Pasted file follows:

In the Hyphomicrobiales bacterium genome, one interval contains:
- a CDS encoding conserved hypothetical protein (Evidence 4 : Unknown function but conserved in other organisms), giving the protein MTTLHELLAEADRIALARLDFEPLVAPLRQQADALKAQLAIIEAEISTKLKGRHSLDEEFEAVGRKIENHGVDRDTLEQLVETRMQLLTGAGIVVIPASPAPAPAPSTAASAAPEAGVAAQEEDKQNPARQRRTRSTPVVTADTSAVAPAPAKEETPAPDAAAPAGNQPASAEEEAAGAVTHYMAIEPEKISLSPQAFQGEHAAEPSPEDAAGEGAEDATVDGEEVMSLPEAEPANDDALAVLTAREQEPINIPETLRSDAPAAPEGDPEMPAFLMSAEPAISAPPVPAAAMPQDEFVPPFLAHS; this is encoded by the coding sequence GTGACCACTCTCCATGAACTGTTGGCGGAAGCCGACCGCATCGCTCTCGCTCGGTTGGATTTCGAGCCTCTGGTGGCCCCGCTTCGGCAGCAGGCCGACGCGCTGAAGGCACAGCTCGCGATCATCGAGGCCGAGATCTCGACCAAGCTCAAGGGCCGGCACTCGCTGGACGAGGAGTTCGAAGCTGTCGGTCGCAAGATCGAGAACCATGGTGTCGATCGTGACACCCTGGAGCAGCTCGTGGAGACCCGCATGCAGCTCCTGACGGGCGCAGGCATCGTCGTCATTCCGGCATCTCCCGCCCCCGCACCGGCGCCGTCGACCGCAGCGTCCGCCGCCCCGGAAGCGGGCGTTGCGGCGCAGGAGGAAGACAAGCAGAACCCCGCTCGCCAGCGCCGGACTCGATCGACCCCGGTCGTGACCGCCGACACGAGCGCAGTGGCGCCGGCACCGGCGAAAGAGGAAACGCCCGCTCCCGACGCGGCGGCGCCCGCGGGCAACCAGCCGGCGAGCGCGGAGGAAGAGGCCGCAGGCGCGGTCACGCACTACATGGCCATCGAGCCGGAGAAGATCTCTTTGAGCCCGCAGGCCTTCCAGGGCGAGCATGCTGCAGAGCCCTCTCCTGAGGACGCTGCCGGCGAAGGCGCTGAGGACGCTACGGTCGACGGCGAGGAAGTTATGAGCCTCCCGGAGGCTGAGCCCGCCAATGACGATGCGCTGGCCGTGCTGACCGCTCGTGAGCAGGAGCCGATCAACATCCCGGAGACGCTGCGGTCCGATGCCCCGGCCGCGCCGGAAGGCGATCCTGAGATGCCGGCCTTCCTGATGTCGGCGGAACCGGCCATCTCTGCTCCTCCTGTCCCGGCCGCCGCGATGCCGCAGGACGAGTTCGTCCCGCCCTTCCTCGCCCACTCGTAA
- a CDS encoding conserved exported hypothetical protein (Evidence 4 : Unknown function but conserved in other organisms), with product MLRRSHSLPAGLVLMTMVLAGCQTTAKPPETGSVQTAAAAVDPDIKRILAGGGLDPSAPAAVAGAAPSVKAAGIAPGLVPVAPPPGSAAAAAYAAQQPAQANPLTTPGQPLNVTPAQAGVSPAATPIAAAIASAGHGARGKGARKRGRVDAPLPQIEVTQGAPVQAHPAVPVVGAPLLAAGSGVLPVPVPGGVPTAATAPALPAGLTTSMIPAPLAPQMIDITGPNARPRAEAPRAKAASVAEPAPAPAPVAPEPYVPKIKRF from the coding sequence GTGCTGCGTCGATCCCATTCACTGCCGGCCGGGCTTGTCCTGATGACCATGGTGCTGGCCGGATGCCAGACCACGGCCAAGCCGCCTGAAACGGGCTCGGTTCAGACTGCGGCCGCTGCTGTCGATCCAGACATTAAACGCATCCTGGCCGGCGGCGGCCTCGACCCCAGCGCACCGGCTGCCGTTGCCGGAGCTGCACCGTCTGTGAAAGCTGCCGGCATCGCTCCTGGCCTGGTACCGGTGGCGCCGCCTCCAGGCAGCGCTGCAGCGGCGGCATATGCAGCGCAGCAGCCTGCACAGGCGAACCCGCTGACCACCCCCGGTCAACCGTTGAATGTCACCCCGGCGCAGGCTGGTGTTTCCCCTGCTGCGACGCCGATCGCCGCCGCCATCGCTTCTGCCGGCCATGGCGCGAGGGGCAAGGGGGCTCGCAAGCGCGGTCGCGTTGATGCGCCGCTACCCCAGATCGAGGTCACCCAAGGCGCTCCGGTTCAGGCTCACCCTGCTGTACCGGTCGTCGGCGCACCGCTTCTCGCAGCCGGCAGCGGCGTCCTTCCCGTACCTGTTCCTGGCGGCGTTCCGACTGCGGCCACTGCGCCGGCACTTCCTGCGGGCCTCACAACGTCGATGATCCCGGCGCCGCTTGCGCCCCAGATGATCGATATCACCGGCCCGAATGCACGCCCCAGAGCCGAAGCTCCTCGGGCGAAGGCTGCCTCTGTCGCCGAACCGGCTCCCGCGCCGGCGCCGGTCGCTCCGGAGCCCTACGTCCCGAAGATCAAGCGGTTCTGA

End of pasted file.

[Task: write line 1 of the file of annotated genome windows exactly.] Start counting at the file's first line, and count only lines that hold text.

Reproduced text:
In the Hyphomicrobiales bacterium genome, one interval contains: